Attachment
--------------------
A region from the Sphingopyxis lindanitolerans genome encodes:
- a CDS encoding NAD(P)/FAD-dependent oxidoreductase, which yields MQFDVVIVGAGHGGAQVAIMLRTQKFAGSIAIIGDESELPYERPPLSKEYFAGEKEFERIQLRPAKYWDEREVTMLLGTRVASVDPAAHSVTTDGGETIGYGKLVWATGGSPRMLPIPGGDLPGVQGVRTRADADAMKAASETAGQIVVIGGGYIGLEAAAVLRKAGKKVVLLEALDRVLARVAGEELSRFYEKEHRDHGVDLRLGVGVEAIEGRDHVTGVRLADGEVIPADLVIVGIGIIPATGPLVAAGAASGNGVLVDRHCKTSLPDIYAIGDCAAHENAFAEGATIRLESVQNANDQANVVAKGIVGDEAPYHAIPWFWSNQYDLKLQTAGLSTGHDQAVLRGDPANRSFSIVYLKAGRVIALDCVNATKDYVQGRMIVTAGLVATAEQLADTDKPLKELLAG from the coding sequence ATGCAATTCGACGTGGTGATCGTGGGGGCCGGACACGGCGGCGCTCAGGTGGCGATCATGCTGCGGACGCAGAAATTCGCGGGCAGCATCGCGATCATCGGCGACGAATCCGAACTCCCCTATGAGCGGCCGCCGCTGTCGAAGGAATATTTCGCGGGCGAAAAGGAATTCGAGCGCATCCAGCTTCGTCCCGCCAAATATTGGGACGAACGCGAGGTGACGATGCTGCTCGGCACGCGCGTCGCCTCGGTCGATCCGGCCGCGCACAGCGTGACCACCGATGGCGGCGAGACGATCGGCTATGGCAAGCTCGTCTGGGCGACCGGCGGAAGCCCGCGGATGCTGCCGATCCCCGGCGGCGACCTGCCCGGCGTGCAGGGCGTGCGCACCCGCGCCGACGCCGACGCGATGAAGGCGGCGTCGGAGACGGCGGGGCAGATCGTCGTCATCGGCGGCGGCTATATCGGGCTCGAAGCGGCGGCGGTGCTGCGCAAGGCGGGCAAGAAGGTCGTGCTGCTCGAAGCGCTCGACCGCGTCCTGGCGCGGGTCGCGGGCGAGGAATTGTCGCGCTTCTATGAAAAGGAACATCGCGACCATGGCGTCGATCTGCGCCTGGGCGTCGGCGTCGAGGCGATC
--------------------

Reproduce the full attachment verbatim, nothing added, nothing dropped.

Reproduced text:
A region from the Sphingopyxis lindanitolerans genome encodes:
- a CDS encoding NAD(P)/FAD-dependent oxidoreductase, which yields MQFDVVIVGAGHGGAQVAIMLRTQKFAGSIAIIGDESELPYERPPLSKEYFAGEKEFERIQLRPAKYWDEREVTMLLGTRVASVDPAAHSVTTDGGETIGYGKLVWATGGSPRMLPIPGGDLPGVQGVRTRADADAMKAASETAGQIVVIGGGYIGLEAAAVLRKAGKKVVLLEALDRVLARVAGEELSRFYEKEHRDHGVDLRLGVGVEAIEGRDHVTGVRLADGEVIPADLVIVGIGIIPATGPLVAAGAASGNGVLVDRHCKTSLPDIYAIGDCAAHENAFAEGATIRLESVQNANDQANVVAKGIVGDEAPYHAIPWFWSNQYDLKLQTAGLSTGHDQAVLRGDPANRSFSIVYLKAGRVIALDCVNATKDYVQGRMIVTAGLVATAEQLADTDKPLKELLAG from the coding sequence ATGCAATTCGACGTGGTGATCGTGGGGGCCGGACACGGCGGCGCTCAGGTGGCGATCATGCTGCGGACGCAGAAATTCGCGGGCAGCATCGCGATCATCGGCGACGAATCCGAACTCCCCTATGAGCGGCCGCCGCTGTCGAAGGAATATTTCGCGGGCGAAAAGGAATTCGAGCGCATCCAGCTTCGTCCCGCCAAATATTGGGACGAACGCGAGGTGACGATGCTGCTCGGCACGCGCGTCGCCTCGGTCGATCCGGCCGCGCACAGCGTGACCACCGATGGCGGCGAGACGATCGGCTATGGCAAGCTCGTCTGGGCGACCGGCGGAAGCCCGCGGATGCTGCCGATCCCCGGCGGCGACCTGCCCGGCGTGCAGGGCGTGCGCACCCGCGCCGACGCCGACGCGATGAAGGCGGCGTCGGAGACGGCGGGGCAGATCGTCGTCATCGGCGGCGGCTATATCGGGCTCGAAGCGGCGGCGGTGCTGCGCAAGGCGGGCAAGAAGGTCGTGCTGCTCGAAGCGCTCGACCGCGTCCTGGCGCGGGTCGCGGGCGAGGAATTGTCGCGCTTCTATGAAAAGGAACATCGCGACCATGGCGTCGATCTGCGCCTGGGCGTCGGCGTCGAGGCGATC